On the other hand, party vice-chairman Dr Baburam stated that he fully supports Dahal´s proposal, and added that the party now needs a new set of leadership on various fronts to implement the party´s programs.

General Secretary Ram Bahadur Thapa lent support to Dahal, but demanded that the chairman also bring out programs in case the party´s initiatives for peace and constitution fail.

Party standing committee member and Deputy Prime Minister Krishna Bahadur Mahara openly supported Bhattarai, while Amik Sherchan and Lilamani Pokhrel did not reveal their leanings to any leaders.

Baidya document lambasts Dahal

KIRAN PUN

KATHMANDU, April 23: Expressing dissent over Maoist Chairman Pushpa Kamal Dahal´s political document, Senior Vice-chairman Mohan Baidya presented a separate document at the party central committee (CC) meeting on Friday, demanding preparations for an immediate revolt to capture state power and write a ´people´s constitution.´

“The chairman has deviated from the party´s revolutionary goals. If the party is to agree to a constitution without ensuring socio-political changes, why did we ask so many to sacrifice their lives,” a leader quoted Baidya as saying at the CC.

Baidya was of the opinion that the country already had the 1990 constitution and the sacrifice of so many people cannot be justified if the party is to accept the spirit of that constitution.

In tones of someone badly cheated, Baidya accused Dahal of “revisionism, eclecticism, reformism and dishonesty”, and said the chairman had betrayed the proletariat and deviated from the party´s goals.

Baidya, who leads the party´s hardline camp, is not for concluding the peace process and constitution drafting through compromises with other parties.

“We should not opt for an integration process that humiliates PLA personnel,” a leader quoted Baidya as saying.

The Maoist senior vice-chairman argued that the Maoist leadership doesn´t want to become mentally prepared to launch a revolt, though the objective situation is conducive for this.

“The reactionary parties are undergoing political crisis while the people are enraged by the government´s inability to solve the problems the country is facing. So the ground is becoming ready for revolt, but the party lacks preparations for that,” he said.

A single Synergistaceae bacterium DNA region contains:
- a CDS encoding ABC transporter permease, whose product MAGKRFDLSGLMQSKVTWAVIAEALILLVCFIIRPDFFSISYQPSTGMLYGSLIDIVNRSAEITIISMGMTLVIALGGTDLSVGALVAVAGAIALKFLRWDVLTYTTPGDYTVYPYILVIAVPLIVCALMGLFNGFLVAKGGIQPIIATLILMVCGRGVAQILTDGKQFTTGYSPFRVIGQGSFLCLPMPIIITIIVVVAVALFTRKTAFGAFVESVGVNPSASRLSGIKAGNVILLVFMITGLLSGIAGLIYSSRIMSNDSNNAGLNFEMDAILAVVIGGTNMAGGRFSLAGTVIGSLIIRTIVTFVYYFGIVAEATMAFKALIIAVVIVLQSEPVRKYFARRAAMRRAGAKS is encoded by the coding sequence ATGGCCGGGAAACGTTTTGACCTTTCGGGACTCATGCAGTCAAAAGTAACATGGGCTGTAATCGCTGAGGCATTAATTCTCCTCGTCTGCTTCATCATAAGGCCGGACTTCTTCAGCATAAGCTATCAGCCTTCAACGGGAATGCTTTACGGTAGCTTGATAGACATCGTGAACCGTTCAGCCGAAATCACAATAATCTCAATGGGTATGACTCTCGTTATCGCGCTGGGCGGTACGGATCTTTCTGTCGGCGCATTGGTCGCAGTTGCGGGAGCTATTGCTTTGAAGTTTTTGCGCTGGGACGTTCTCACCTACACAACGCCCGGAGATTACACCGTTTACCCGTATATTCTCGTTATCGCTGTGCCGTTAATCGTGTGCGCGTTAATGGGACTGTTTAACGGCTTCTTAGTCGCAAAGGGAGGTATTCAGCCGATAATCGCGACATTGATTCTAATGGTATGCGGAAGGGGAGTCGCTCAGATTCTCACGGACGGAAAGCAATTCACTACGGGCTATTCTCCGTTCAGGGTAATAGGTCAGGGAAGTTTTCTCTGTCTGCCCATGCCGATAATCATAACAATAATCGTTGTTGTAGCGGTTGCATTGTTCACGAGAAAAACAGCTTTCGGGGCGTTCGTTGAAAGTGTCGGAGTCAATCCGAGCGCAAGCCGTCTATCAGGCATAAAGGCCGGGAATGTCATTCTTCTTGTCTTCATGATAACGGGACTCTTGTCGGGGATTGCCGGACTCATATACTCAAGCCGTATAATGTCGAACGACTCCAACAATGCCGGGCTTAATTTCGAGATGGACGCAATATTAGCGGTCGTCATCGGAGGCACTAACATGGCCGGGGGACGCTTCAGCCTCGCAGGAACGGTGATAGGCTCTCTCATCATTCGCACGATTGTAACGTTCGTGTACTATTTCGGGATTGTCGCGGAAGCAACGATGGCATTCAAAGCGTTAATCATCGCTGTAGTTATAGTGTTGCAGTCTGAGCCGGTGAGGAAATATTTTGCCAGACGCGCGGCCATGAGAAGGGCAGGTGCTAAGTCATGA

The Baidya faction has argued that the central committee cannot overturn a decision taken by the party plenum. The party CC held immediately after the Palungtar plenum last November endorsed the line of revolt.

“We would not accept an anti-people constitution and the silence of the grave. Otherwise we had better follow the line of Mohan Bikram Singh and Madan Bhandari,” said a leader close to Baidya.

Party hardliners say they would see how the chairman reacts to Baidya´s document and then chart out their strategy.

“The floor is now open. It is yet to be seen how the chairman embraces the message of the Paluntar plenum, and we´ll forge our strategy accordingly,” said Kul Prasad KC of the Baidya faction.

At the CC meeting, Dahal presented his political document proposing that the party defer the line of immediate revolt and focus on completion of peace and the constitution.

Acknowledging deepening differences among the leaders, Maoist Chairman Dahal said that the party can hold a general convention by next February to settle to all outstanding feuds.

General convention will be the right solution to fix ideology differences that has weakened the party and created several cracks, a leader quoted Dahal as saying.

The faction led by Dr Baburam Bhattarai has long been demanding a general convention, which is 20 years overdue. The party establishment has been postponing the general convention citing an unfavorable political situation.

Dahal´s proposal proves divisive at CC meeting

HIMALAYAN NEWS SERVICE

KATHMANDU: Unified CPN-M standing committee members were divided over party Chairman Pushpa Kamal Dahal’s proposal stating that the party’s official line of people’s revolt be dropped, at the central committee meeting today.

Vice Chairman Baburam Bhattarai said Dahal’s document was basically correct but it should incorporate the issue of forming a national consensus government. He also said the party should change the idea of the principal enemy of the Nepali people.

Vice Chairman Narayan Kaji Shrestha also said Dahal’s document was correct as it had incorporated neo-Marxism.

However, standing committee member Amik Sherchan questioned where the revolution was heading, while General Secretary Ram Bahadur Thapa said there was no basic difference between Dahal’s and Baidhya’s documents, so they should be merged. 

Secretary C P Gajurel said the party did not have three factions and only a two-line struggle existed. “Now chairman Dahal has adopted Bhattarai’s line deserting Baidhya’s,” he said during the meeting. 

Standing Committee member and Deputy Prime Minister Krishna Bahadur Mahara confessed he had erroneously presented the draft of the extradition treaty at the legislature parliament, which had now been returned.

Standing committee member Dev Gurung explained the essence and significance of Baidhya’s political document at this critical juncture of the Nepali political scenario. He alleged that Dahal was heading towards ‘national surrender’.

Another standing committee member Netra Bikram Chand alleged that Dahal was more focused on the internal struggle within the party and had forgotten class struggle 

The standing committee members on Baidhya’s side were Dev Gurung, Amik Sherchan, C P Gajurel, Netra Bikram Chand and Lilamani Pokhrel; while Shrestha, Bhattarai, Post Bahadur Bogati, Dinanath Sharma, Top Bahadur Rayamajhi, Giriraj Mani Pokhrel and Mahara supported Dahal. 

A politburo member close to Baidhya claimed that among the 95 central committee members, who had waged the people’s war, Baidhya had hold on a majority of them.